The impact of the Talmud upon the Jewish people has been immeasurable.
Throughout the generations, Jewish education demanded considerable knowledge of the Talmud, which functioned as the basic text of study for all.
Indeed, much of post-talmudic Jewish literature consists of commentaries, reworkings, and new presentations of the Talmud.
Even those areas that were not directly related to the Talmud drew upon it and were sustained by it, and there is hardly a work in any area of Judaism that does not relate to it.
Of even greater significance than this was the methodological influence of the study of the Talmud.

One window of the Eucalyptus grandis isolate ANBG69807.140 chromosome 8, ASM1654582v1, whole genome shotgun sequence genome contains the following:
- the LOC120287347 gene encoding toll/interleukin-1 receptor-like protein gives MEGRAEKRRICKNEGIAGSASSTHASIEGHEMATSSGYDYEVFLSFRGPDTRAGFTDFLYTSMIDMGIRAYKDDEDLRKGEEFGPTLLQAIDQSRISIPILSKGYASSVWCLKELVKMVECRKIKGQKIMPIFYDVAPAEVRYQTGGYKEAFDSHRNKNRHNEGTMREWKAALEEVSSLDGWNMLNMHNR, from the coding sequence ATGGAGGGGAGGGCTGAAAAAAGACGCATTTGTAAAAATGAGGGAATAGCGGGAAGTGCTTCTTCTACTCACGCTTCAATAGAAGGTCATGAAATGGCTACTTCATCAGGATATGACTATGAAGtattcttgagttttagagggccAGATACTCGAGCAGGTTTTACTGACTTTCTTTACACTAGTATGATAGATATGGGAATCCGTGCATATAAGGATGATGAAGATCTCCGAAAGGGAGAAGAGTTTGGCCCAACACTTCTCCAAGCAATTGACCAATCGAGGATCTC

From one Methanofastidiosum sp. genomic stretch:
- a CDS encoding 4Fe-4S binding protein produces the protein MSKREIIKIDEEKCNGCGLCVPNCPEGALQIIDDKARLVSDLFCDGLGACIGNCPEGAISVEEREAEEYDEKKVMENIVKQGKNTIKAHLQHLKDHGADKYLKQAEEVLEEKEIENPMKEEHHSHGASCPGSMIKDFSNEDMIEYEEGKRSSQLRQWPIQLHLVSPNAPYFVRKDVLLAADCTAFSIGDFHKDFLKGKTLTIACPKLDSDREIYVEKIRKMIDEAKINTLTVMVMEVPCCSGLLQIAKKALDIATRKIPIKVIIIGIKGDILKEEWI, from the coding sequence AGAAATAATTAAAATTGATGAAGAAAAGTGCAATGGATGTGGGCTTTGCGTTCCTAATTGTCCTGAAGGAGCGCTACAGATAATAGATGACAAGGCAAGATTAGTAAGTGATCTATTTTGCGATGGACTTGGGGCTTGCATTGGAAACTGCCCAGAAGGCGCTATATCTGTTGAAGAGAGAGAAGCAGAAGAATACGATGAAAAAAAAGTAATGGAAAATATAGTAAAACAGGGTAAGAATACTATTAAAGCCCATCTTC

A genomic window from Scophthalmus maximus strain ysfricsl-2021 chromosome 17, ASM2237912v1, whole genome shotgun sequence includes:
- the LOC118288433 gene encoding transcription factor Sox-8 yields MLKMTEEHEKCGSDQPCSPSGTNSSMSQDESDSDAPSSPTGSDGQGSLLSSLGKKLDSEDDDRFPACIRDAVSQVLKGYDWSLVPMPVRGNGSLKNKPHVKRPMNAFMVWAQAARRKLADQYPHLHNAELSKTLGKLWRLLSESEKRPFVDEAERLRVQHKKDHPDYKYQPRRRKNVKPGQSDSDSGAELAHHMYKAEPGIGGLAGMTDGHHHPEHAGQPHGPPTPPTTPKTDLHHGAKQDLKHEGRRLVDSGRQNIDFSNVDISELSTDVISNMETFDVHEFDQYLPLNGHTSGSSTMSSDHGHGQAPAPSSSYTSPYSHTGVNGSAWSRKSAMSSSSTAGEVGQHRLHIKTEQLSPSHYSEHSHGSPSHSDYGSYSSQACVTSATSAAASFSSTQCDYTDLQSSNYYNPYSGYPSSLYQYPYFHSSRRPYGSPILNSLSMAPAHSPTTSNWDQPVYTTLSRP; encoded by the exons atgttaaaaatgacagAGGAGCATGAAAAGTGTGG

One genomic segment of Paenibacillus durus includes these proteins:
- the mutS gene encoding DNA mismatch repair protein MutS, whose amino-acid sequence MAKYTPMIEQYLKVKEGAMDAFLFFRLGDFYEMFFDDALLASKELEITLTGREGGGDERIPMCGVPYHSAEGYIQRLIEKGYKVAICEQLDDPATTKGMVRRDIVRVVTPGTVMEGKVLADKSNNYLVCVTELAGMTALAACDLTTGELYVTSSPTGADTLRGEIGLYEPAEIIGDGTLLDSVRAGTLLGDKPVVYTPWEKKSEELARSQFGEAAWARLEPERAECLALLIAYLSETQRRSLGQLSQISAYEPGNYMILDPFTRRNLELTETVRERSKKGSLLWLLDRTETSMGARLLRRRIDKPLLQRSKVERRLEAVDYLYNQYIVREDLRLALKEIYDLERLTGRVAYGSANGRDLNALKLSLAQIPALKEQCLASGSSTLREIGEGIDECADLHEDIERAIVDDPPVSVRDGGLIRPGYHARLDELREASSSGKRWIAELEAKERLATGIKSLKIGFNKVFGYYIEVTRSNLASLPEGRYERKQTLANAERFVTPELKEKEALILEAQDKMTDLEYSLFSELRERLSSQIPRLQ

In the opinion of virtually every modern scholar, "the Talmud was never closed"—not only in the historical-factual sense, but also with regard to the manner of its understanding and study.
The method of Talmud study was an extension of the Talmud itself.
Its interpretation and analysis required the student continually to involve himself in the discussion, to evaluate its questions and argumentation.
As a result, abstract reasoning and the dialectic method became an integral part of the Jewish culture.
–Rabbi Adin Steinsaltz
From an essay, "Talmud" p. 83 in The Strife of the Spirit by Rabbi Adin Steinsaltz